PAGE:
NEUROSURGERY IN THE DEMOCRATIC REPUBLIC OF CONGO: PAST, PRESENT AND FUTURE
Article by Ulrick S. Kanmounye email: email@example.com
According to the Lancet Commission on Global Surgery, more than two thirds of the global population do not have access to safe and affordable surgical care and most of them live in Low and Middle Income Countries (LMIC). There are many reasons that explain this: first, patients from these regions lack geographical and financial access to specialist surgeries. Secondly, surgeons in LMIC do not have access to equipment necessary to practise complex surgery. A typical LMIC example that illustrates this is the Democratic Republic of Congo (DRC). The DRC is a central African country with a population of 77.8 million people of whom 50 million earn less than $ 1.90, no universal health coverage system, a surface area of 2,3 million square kilometers and a low surgical workforce. All of these factors make it difficult to financially and physically cover most regions. This is especially true for neurosurgery as the neurosurgical workforce is made up of 16 surgeons: of which 7 are locally based neurosurgeons, 4 are neurosurgeons based abroad and 5 are general surgeons dedicated to neurosurgical practice. This has not always been the case. In fact, up until 10 years ago there was only 1 neurosurgeon in the DRC.
Members of the Congolese Neurosurgical Society
The history of Congolese neurosurgery dates back to 1979 with the return to the DRC of late Pr Shako Djunga after he had completed training in the United States and in Belgium. From the time he returned in 1979 to 1983, Pr Shako took Dr Antoine Beltchika then a general surgeon, under his wing. Later on, from 1983 to 1987 Dr Beltchika went to Toulouse, France where he was a resident under Pr Yves Lasorte. When Dr Beltchika returned, he practised at the Kinshasa University Hospital and at the Neuro-psychopathologic Centre. From 1987 to 2008, Dr Beltchika, current president of the Congolese Neurosurgical Society, served as the only neurosurgeon nationwide. During this time, he would receive help from diasporan neurosurgeons – Pr Kalangu Kazadi (Zimbabwe) and Pr Jean-Pierre Kalala (Belgium). Between 2008 and 2013, the surgical workforce gained a helping hand when late Dr Mudjir Didier set up practice at the Ngaliema Clinic. Since 2010, there have been 6 new neurosurgeons: Pr Glennie Ntsambi, Dr Jeff Ntalaja, Dr Charles Kashungulu, Dr Safari Mudekereza, Dr Trésor Ngamasata and Dr Adalbert Shweka. In addition to these six, two more diasporan neurosurgeons have been lending a helping hand to their homebased counterparts – Dr Orphée Makiese (France) and Dr Lubansu (Belgium). Finally, in the next three to six years, there will be a total of 9 new Congolese neurosurgeons. These future neurosurgeons are currently in neurosurgery residency programmes in Zimbabwe, Morocco, Senegal, Brasil and South Africa.
Given the rapidly growing workforce and the numerous problems they faced, Congolese neurosurgeons decided in 2015 to create the Congolese Neurosurgical Society (SCNC). The SCNC has been working to provide global neurosurgery in the DRC by advocating for the training of neurosurgeons, advancement of neurosurgical research and the treatment of neurosurgical patients indiscriminate of their social status or geographical location. In order to cover the neurosurgical demand, the SCNC decided to divide the country into 4 neurosurgical zones with headquarters in Kisangani (North), Lubumbashi (South), Kinshasa (West) and Bukavu (East). The most active zone is currently in the west where the capital of the DRC, Kinshasa, is located. This is because the western zone has more than half of the SCNC’s workforce, two major public hospitals (Kinshasa University Clinic and Ngaliema Clinic) and better equipment including: microsurgical equipment, clips, Mayfield skull clamps, and hypophyseal surgery equipment. With this new equipment, the SCNC has increased the scope and number of neurosurgical interventions across all subspecialty fields. While most of this equipment is currently at the Ngaliema Clinic, the SCNC has planned to equip each zone equally.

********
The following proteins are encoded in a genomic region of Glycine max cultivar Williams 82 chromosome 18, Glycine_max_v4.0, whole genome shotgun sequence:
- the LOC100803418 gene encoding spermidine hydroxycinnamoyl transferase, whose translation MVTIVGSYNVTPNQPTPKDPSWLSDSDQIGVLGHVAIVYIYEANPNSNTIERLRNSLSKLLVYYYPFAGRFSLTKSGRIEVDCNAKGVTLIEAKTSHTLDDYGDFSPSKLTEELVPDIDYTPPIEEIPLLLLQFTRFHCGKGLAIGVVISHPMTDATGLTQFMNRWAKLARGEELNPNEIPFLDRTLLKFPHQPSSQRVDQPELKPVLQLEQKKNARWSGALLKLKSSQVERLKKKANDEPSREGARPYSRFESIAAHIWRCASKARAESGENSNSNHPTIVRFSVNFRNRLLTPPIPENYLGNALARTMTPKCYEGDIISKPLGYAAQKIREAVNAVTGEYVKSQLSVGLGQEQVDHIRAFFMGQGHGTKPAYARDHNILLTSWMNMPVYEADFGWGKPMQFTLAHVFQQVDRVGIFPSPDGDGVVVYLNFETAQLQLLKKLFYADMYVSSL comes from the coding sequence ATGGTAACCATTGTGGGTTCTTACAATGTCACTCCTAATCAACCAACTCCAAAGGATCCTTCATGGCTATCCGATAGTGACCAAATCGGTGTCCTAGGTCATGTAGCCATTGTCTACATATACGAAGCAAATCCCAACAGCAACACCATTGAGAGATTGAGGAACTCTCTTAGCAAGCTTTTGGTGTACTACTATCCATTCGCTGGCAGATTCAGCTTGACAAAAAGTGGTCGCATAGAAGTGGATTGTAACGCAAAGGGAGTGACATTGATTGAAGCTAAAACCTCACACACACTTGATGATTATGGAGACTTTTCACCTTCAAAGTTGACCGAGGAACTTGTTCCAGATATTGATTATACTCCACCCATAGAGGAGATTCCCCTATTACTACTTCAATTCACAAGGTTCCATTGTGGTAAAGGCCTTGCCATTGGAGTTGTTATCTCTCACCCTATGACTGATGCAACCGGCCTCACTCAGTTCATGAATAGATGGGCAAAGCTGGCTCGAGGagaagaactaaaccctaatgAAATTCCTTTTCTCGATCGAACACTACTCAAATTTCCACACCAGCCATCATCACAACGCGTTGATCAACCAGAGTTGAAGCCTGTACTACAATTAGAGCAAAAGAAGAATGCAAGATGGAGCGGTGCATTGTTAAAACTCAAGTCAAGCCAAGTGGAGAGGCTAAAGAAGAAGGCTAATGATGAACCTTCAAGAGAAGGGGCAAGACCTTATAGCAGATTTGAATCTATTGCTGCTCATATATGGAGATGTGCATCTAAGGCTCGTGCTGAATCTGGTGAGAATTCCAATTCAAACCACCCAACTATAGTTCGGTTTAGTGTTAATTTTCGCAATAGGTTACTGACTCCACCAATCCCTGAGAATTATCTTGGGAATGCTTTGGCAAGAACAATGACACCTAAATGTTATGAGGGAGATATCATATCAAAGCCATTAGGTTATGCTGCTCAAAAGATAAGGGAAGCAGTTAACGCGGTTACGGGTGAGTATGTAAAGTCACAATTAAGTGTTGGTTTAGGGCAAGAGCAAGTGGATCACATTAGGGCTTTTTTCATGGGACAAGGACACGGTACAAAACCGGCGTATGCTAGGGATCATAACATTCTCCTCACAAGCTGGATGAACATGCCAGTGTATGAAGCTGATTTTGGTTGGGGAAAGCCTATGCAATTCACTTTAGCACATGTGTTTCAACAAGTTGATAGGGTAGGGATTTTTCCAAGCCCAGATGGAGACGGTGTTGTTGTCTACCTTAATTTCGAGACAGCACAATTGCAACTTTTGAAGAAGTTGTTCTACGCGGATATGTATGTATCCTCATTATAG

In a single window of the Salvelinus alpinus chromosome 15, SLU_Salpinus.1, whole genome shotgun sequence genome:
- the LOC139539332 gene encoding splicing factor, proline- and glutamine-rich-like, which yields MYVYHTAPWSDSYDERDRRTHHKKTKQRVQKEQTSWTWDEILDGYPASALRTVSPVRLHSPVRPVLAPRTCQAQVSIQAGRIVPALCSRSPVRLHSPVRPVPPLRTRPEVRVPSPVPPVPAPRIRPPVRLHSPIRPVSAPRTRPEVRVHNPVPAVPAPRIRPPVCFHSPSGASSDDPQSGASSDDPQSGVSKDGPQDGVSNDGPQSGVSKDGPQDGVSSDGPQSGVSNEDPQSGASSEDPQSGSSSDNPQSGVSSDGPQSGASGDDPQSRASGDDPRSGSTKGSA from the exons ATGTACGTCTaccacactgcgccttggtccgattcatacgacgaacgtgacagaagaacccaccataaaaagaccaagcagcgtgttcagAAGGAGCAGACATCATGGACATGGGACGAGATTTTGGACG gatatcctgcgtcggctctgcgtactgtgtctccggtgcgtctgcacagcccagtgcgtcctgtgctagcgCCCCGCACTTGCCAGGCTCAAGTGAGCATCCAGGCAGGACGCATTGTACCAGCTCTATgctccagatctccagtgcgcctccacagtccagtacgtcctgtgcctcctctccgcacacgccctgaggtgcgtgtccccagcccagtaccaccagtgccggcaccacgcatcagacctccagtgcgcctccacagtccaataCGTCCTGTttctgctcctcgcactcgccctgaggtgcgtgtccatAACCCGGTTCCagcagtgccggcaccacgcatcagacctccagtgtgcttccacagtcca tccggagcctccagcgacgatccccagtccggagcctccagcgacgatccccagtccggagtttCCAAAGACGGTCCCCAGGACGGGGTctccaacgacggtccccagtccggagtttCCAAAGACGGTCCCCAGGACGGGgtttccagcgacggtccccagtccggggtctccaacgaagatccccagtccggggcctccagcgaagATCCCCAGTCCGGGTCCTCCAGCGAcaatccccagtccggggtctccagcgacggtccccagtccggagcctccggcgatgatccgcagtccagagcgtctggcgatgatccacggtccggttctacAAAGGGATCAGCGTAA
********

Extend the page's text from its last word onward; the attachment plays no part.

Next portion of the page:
Neurosurgical Zones of the Democratic Republic of Congo
In the future, the SCNC hopes to offer advanced techniques (skull and spine neuronavigation, scoliosis surgery, ultrasonic surgical aspiration, functional neurosurgery…) and to increase the number of neurosurgeons locally. Unfortunately, very few medical students have picked up neurosurgery because till date, those aspiring to become neurosurgeons have to be trained abroad which usually implies high costs and separation from loved ones. Another deterrent has been the lack of neurosurgical equipment in most facilities. Fortunately, most of these issues are been solved by the World Federation of Neurosurgical Societies (WFNS), the Continental Association of African Neurosurgical Societies, the SCNC and other partners. For example, they have made it possible to train future neurosurgeons on scholarships in Morocco and China with a clause stating that on completion of their training, neurosurgeons have to return home. Also, the WFNS has helped the SCNC in the acquisition of most of its current and future equipment.
Clipping of an aneurysm at the Ngaliema Clinic by a Moroccan and two Congolese neurosurgeons